Get well soon, Joan Rivers - an inspiration, whether she likes it or not

Get well soon, Joan Rivers

She is awful. But she's also wonderful, not in spite of but because of the fact she's forever saying appalling things, argues Ellen E Jones
Doctor Who Into the Dalek review: A classic sci-fi adventure with all the spectacle of a blockbuster

A fresh take on an old foe

Doctor Who Into the Dalek more than compensated for last week's nonsensical offering
Fashion walks away from the celebrity runway show

Fashion walks away from the celebrity runway show

As the collections start, fashion editor Alexander Fury finds video and the internet are proving more attractive
Meet the stars of TV's Wolf Hall... and it's not the cast of the Tudor trilogy

Meet the stars of TV's Wolf Hall...

... and it's not the cast of the Tudor trilogy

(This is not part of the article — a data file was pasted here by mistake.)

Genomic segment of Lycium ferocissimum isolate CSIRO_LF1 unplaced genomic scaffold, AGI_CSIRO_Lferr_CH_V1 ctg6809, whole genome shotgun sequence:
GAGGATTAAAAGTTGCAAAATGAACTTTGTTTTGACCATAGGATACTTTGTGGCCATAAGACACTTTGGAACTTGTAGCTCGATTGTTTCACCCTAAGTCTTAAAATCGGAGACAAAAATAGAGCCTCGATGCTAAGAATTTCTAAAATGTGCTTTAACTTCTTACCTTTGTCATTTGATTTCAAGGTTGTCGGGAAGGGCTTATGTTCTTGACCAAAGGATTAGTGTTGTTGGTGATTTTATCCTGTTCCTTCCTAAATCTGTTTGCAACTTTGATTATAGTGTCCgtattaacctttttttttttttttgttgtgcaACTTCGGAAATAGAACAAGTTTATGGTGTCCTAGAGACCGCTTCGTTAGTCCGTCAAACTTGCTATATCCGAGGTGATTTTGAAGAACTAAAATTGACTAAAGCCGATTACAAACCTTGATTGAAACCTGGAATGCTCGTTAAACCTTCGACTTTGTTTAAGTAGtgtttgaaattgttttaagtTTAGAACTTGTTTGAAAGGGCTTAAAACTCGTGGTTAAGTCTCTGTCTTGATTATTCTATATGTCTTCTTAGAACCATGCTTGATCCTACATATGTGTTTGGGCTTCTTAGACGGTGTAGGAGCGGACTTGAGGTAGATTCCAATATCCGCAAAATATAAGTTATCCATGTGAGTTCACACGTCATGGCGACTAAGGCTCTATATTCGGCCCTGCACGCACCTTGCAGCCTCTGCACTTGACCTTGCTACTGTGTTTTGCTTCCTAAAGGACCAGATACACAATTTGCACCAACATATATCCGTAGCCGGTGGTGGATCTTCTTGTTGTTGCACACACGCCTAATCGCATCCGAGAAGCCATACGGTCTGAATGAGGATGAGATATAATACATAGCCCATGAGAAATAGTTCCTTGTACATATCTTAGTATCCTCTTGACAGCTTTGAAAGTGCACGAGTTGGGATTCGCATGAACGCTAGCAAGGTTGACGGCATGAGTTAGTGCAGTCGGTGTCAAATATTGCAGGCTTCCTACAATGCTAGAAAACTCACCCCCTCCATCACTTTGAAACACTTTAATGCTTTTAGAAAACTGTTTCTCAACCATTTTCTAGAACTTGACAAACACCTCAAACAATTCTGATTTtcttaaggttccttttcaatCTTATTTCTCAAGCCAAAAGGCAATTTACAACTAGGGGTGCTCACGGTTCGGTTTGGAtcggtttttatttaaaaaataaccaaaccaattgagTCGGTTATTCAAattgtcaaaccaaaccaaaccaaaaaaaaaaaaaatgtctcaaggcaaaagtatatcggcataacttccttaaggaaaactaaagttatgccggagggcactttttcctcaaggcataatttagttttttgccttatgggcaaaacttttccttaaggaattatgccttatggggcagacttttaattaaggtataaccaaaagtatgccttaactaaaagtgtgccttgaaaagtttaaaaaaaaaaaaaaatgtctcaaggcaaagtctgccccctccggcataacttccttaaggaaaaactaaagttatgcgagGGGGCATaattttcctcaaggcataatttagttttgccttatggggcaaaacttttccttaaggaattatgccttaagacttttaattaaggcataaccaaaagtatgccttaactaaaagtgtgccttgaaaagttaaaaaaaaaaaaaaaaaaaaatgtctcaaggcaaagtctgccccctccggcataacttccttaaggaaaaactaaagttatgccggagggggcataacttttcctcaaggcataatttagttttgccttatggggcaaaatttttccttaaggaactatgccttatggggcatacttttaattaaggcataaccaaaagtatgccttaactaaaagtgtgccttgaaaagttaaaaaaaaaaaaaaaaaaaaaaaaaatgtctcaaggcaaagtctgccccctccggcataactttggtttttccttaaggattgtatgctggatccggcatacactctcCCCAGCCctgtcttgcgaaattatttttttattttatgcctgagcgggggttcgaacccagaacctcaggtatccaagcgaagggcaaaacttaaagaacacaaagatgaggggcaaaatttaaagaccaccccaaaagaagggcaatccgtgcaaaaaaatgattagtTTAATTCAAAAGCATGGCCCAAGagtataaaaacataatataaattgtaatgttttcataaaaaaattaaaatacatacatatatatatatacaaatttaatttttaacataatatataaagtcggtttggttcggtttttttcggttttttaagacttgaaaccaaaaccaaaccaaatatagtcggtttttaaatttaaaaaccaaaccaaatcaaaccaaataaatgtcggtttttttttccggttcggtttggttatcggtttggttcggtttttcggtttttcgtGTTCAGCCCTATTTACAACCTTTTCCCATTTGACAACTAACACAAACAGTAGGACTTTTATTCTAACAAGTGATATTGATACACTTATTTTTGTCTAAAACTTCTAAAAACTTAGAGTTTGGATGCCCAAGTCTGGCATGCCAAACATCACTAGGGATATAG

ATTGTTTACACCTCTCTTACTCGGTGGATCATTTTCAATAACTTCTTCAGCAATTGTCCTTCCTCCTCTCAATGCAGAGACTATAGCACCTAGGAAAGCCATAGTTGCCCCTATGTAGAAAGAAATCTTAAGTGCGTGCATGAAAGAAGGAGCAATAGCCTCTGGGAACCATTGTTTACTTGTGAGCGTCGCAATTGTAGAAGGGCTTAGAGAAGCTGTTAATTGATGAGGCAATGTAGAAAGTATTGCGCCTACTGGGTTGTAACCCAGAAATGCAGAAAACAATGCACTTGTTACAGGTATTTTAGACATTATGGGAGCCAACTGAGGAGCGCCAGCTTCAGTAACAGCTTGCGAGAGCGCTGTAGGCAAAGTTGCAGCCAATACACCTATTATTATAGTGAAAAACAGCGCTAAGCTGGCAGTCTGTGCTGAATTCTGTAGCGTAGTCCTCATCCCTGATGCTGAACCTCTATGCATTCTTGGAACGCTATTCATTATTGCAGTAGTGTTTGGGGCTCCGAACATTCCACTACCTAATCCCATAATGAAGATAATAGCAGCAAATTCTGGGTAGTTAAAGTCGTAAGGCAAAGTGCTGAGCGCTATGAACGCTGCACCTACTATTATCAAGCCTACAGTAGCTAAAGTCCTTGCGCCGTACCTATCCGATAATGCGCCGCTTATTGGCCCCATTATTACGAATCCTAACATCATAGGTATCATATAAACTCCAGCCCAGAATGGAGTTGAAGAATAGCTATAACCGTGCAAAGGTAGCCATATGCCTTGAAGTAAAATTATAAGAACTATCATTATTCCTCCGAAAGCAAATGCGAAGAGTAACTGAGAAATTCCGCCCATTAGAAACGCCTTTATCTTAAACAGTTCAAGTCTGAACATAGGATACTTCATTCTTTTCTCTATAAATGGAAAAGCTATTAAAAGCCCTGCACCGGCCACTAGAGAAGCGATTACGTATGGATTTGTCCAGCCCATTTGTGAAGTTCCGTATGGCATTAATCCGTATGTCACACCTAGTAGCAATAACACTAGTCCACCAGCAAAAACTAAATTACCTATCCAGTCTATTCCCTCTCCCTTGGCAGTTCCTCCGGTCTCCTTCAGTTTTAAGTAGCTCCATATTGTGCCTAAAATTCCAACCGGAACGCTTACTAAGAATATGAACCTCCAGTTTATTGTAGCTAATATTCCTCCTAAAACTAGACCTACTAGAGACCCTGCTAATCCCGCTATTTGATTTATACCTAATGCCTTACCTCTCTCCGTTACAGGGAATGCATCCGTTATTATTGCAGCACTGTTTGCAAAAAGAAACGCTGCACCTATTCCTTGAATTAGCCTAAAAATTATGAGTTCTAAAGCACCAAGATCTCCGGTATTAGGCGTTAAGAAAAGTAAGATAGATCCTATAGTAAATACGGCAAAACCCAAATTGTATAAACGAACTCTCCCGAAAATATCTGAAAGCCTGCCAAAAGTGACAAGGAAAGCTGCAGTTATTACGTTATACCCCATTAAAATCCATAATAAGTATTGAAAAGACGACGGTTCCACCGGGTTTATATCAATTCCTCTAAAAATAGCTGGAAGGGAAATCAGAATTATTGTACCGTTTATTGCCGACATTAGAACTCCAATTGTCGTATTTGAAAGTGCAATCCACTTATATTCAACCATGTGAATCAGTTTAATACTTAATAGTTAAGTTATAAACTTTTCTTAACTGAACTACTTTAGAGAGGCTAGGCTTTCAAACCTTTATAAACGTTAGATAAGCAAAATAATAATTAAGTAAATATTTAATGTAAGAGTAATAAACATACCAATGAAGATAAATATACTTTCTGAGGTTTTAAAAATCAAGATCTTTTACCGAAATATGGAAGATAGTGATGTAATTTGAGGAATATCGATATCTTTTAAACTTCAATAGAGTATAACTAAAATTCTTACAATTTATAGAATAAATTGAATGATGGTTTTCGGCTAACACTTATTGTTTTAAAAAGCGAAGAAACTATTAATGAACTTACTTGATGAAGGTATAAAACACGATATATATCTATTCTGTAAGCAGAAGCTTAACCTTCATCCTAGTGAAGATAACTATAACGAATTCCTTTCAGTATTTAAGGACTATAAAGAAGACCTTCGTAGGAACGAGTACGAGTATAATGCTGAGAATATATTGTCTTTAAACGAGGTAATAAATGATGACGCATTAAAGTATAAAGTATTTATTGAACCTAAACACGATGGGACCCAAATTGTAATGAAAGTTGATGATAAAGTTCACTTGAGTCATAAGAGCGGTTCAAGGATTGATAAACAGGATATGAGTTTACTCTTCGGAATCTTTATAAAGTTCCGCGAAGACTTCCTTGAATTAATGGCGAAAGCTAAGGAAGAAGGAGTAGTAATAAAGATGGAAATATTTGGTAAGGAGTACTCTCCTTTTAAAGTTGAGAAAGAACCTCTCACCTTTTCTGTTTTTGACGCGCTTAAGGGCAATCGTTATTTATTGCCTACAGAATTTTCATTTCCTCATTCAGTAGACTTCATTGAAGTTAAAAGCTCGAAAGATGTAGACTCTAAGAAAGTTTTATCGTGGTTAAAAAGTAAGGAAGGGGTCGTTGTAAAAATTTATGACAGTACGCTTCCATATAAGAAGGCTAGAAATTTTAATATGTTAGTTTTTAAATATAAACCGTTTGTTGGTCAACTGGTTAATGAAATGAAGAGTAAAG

Weekend at the Asylum: Europe's biggest steampunk convention heads to Lincoln

Europe's biggest steampunk convention

Jake Wallis Simons discovers how Victorian ray guns and the martial art of biscuit dunking are precisely what the 21st century needs
Don't swallow the tripe – a user's guide to weasel words

Don't swallow the tripe – a user's guide to weasel words

Lying is dangerous and unnecessary. A new book explains the strategies needed to avoid it. John Rentoul on the art of 'uncommunication'
Daddy, who was Richard Attenborough? Was the beloved thespian the last of the cross-generation stars?

Daddy, who was Richard Attenborough?

The atomisation of culture means that few of those we regard as stars are universally loved any more, says DJ Taylor